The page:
Why does Brené Brown say it’s so important to follow your intuition? What are some barriers to trusting intuition? Can they be overcome?
Brené Brown’s guidepost #5 from The Gifts of Imperfection says that you need to follow your intuition to live Wholeheartedly. This can be difficult for many because the brain has an overwhelming need for certainty rather than instinct.
Here’s why Brené Brown says you need to follow your intuition.
The fifth guidepost for living Wholeheartedly is to follow your intuition. When you use intuition, your brain uses information from your past experiences to quickly and unconsciously attach meaning to something you’ve just observed.
The meaning that your brain decides upon when using intuition becomes your “gut feeling” about the situation. A “gut feeling” can take two forms. It can be confidently and instinctively making a judgment about a situation—for instance, knowing the best way forward based on your previous experiences. Or, it can be recognizing that you don’t know enough about a situation to successfully judge what to do and that you need to seek more information.
For example, imagine you observe someone being rude to your friend. Your mind will quickly scan through all of the information it has relating to rudeness and acceptable standards of behavior. In the past, you’ve learned that rudeness is hurtful to its target, and is generally socially unacceptable. Based on this information, your brain will attach the following gut feeling to the situation: that your friend is being mistreated and that you should support them.
Being willing to use your intuition is a crucial part of living Wholeheartedly. Believing that you can make good decisions, even unconsciously through your intuition, will increase your worthiness. Decision-making will become an area in which you feel you’re “good enough.”
Barriers to Using Intuition
Following your intuition may seem like a straightforward enough process. After all, it’s usually unconscious, and you’re probably already doing it automatically. However, many of us struggle to follow intuition successfully. Often, this is because we’re wary of accepting our gut feelings.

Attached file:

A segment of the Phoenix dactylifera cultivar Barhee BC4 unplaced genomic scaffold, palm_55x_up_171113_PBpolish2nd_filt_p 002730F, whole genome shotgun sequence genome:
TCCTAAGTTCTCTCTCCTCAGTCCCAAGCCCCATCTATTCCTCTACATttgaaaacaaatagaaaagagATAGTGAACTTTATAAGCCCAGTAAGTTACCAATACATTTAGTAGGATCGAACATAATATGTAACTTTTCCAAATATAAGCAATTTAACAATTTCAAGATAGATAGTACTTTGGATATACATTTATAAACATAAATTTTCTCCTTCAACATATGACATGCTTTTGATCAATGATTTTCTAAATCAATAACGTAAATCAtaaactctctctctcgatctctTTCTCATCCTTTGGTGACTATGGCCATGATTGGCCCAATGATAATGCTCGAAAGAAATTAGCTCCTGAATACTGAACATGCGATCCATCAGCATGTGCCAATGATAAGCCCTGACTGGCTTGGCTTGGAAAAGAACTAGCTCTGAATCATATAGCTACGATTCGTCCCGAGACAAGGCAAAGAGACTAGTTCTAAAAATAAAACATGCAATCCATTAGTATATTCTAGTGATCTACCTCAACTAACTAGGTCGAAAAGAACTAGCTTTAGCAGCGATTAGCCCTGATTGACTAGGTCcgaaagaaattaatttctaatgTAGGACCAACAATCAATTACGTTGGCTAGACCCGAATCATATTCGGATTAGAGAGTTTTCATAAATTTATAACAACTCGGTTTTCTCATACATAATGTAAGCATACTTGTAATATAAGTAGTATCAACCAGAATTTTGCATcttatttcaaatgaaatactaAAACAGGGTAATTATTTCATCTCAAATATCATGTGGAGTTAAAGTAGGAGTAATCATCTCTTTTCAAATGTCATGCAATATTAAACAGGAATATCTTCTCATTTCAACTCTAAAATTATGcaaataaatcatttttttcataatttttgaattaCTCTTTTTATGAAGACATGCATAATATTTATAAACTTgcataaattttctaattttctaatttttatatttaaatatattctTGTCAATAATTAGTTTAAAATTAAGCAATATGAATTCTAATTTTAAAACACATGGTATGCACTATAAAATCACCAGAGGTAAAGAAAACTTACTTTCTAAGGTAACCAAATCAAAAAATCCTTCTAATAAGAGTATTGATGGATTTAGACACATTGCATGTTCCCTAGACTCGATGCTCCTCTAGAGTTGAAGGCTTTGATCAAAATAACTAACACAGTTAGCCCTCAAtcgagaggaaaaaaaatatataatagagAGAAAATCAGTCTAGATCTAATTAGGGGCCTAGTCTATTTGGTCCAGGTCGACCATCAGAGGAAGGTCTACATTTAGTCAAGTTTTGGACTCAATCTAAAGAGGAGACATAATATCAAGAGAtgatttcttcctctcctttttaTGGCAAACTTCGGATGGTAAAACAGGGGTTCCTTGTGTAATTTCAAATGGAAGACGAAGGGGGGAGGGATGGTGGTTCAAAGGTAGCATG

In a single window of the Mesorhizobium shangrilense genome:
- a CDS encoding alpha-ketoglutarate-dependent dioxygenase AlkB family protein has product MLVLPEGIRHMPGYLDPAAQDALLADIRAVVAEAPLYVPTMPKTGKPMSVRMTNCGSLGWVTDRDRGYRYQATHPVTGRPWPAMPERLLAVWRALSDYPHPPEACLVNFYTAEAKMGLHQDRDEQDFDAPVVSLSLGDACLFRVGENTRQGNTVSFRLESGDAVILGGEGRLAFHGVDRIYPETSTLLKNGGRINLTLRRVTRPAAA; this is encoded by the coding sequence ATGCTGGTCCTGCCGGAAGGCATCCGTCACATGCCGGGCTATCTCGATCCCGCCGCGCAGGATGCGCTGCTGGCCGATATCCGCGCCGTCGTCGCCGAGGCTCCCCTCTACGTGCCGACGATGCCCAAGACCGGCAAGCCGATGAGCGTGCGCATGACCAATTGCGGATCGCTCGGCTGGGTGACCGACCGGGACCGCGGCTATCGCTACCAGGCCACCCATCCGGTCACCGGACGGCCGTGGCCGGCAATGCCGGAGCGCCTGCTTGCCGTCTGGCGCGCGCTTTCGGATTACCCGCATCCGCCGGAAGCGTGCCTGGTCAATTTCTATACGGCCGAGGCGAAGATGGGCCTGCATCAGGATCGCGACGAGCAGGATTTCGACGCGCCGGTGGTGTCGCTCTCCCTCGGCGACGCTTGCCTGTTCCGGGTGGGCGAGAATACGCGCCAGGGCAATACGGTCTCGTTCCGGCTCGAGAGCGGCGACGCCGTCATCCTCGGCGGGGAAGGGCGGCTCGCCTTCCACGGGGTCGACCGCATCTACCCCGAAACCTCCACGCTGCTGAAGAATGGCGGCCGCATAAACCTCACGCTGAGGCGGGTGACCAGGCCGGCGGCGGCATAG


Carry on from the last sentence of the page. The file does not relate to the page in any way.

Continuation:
This wariness comes from the brain’s overwhelming need for certainty. Humans love guarantees. We crave the feeling of being certain that we’re making the right choice. Unfortunately, intuition doesn’t always provide this kind of certainty.
Because intuition is a predominantly unconscious process, you often have no way of knowing what information your “gut feeling” is based on. Therefore, you have no way of evaluating the validity of this feeling. You can’t be certain that it or the information it’s based on is correct. This lack of certainty may make you refuse to trust your “gut feeling.” You might decide to look for answers elsewhere instead—for example, ask other people what they think about the situation.
Overcoming the Need for Certainty
To trust your “gut feelings,” you need to overcome the need for certainty. According to Brown, the key to doing this is embracing faith.
Faith is a form of courage. It requires you to let go of your fear of uncertainty and decide that even though you can’t be sure what’s ahead, you’re going to move forward anyway. You’re willing to take the risk that your intuition is wrong because you’re also willing to dream that it’s right. You believe in your ability to make good decisions. Ultimately, you trust yourself.
Faith requires you to trust your way forward even if there’s not enough evidence to be sure that this approach is correct. This may be an uncomfortable prospect if you have an evidence-based way of looking at the world. However, Brown argues that you need to make room for faith in your life no matter how uncomfortable it makes you. If you don’t, you’ll never develop the worthiness that comes from trusting yourself to instinctively make good decisions.
(Shortform note: For more on how intuition can affect decision making, read our summary of Malcolm Gladwell’s Blink.)